Appeared in July/August 1998 LINKS
Royal Birkdale Golf Club was founded in 1889, but its spirit and soul are firmly entrenched in the 1930s. The mood is apparent from the instant you arrive at the gleaming white Art Deco-style clubhouse.
The championship links belongs to the same era, being largely the mid-1930s design of Fred Hawtree and John H. Taylor. By the 1930s blind shots, even on a links, were widely regarded as outdated and apart from an uphill tee shot at the 9th, Birkdale has none. Two-tiered greens were very much “in” however, and Birkdale has several of these. As for the positioning of bunkers, dictated more by nature than anything else on the older links courses, the hazards at Birkdale are strategic, if a little too uniform in the opinion of the traditionalists.
But what distinguishes Birkdale from ancient links is neither the greens nor the hazards, but the fairways, emerald ribbons that weave their way amid a singularly dramatic dunescape. From a distance Birkdale looks like an amazingly rugged links. The sandhills are the largest and most extensive in England, their scale exceeded only by Ballybunion in the entire British Isles.
Yet the fairways are, in fact, among the flattest and most “even lie-producing” you are likely to encounter on a British links. This is because the course is primarily routed along the base of valleys which run beneath the avenues of dunes. The fairways do not attempt to clamber up and over the dunes (as at Prestwick and St. George’s, for instance). Awkward stances, like blind shots, are totally alien to Royal Birkdale.
Along with Muirfield, Royal Birkdale has gained a reputation as Britain’s “fairest” links. The absence of capricious terrain is fundamental to this, as is the highly strategic (as opposed to penal) hazard placement. From tee to green, Birkdale presents an extremely strong obstacle test. The golf course rewards crisp, accurate hitting—it is no coincidence that both Johnny Miller (1976) and Tom Watson (1983) won here. And when the elements are stirred it encourages and again rewards the shotmaker: Arnold Palmer (1961) and Lee Trevino (1971).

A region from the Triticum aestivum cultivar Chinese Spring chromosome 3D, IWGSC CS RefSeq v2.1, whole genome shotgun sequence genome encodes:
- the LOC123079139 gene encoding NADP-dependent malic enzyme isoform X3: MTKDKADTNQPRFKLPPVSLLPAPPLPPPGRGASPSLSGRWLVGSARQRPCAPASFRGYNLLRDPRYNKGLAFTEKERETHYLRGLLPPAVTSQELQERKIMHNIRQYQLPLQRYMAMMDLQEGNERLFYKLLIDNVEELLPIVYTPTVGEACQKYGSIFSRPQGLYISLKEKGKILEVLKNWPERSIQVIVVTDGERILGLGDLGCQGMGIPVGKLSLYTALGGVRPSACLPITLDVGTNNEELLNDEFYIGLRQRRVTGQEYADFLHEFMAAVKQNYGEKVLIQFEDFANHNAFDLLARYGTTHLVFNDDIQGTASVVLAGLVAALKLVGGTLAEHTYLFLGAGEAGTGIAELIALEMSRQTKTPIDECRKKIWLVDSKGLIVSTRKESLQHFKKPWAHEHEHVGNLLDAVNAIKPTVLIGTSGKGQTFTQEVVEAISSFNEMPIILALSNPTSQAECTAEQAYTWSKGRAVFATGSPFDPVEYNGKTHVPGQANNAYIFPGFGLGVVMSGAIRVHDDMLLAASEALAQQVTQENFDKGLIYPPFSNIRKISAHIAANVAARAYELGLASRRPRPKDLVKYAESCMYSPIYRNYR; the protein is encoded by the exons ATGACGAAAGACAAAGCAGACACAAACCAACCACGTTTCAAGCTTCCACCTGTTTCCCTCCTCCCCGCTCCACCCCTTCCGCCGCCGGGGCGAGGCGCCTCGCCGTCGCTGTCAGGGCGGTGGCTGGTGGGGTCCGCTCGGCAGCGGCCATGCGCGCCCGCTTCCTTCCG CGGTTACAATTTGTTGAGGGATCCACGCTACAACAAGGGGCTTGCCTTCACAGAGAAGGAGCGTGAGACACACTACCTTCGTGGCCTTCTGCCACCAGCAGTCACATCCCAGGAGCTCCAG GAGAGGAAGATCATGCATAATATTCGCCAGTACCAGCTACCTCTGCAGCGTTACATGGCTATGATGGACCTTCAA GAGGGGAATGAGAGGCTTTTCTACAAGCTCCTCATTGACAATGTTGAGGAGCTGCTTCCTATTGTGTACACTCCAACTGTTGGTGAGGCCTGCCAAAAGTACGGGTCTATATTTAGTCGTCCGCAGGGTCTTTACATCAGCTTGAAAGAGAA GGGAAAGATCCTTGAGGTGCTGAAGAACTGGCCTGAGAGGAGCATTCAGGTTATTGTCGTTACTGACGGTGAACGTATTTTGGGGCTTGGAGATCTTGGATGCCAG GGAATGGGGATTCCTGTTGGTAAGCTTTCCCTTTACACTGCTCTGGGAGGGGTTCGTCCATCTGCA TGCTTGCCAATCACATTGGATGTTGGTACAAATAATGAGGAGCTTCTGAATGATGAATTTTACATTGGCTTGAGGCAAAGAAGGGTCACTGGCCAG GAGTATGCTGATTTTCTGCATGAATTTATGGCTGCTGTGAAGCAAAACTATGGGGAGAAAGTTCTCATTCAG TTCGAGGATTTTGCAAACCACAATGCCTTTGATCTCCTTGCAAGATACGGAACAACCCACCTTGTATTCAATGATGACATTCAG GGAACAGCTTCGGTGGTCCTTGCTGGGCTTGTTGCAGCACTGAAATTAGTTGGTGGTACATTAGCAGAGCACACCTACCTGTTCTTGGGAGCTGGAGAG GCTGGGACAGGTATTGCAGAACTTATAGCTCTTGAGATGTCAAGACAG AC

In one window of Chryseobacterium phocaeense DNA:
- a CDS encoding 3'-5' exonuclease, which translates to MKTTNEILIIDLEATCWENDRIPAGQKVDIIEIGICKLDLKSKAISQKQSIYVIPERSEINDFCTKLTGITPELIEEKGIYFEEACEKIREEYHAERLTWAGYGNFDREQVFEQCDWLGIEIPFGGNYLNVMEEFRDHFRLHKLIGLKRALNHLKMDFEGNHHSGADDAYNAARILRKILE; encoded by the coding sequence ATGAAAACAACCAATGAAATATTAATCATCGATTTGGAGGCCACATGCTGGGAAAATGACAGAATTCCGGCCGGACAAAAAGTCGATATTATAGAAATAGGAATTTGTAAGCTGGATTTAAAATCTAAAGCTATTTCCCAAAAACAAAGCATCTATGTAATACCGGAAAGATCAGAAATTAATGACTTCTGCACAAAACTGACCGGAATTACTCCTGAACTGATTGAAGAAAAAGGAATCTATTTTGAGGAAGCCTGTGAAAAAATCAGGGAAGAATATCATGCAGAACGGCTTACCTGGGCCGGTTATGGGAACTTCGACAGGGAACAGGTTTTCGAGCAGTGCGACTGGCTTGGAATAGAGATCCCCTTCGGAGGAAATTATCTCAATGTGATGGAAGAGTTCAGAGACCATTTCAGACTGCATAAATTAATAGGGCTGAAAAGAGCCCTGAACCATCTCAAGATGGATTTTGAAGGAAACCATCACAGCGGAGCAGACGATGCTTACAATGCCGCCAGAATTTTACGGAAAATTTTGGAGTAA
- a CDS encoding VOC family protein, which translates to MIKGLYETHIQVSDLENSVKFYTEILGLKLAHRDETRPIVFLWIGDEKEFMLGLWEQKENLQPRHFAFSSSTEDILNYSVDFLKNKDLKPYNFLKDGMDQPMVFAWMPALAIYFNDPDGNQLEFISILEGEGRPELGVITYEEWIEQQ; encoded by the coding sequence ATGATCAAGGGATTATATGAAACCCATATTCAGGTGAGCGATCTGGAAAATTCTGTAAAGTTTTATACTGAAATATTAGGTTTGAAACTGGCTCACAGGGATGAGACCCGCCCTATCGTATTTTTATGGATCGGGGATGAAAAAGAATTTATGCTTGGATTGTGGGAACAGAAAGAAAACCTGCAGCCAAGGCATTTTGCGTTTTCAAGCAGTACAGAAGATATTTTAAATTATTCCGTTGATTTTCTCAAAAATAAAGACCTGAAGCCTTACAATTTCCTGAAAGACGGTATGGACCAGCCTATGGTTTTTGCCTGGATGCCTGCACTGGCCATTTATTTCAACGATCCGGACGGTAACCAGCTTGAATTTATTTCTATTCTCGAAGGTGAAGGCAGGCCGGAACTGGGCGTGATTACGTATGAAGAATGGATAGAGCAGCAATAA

The course opens with three solid two-shotters—and three changes in direction—and a lengthy par 3. The teasing begins at the 346-yard 5th, a short, and in very favorable conditions, drivable par 4. The first gargantuan challenge comes at the 473-yard 6th, a formidable dogleg with a deep bunker sited at the point of the dogleg: It eats into the fairway and at one time actually traversed it—until somebody decreed that cross bunkers were unfair and old fashioned. The hole also has an exposed, slightly plateaued green that slopes sharply from back to front.
While many of the fairways and greens are located below the level of the dunes, quite often the teeing areas are elevated and situated on natural platforms. Exhilarating downhill tee shots are common and three of the four short holes are played in such a manner, the 156-yard 7th being the most dramatic example.
The 13th, once an easy par 5, is now a mighty 475-yard par 4. (Strange how “Old Man Par” can so dictate a hole’s perception!) The 16th is a medium-length par 4 with a raised green and a plaque just off the fairway that commemorates an Arnold Palmer miracle recovery in the ’61 Open: Palmer thrashed a 6-iron out of impenetrable rough and somehow contrived to land his ball on the green.
Tony Jacklin eagled the par-5 17th during his epic encounter with Jack Nicklaus in the final singles match of the 1969 Ryder Cup. It enabled Jacklin to square the match and on the final green Nicklaus conceded the Englishman’s “very missable” three-footer—a gesture that ensured the first ever tied Ryder Cup contest.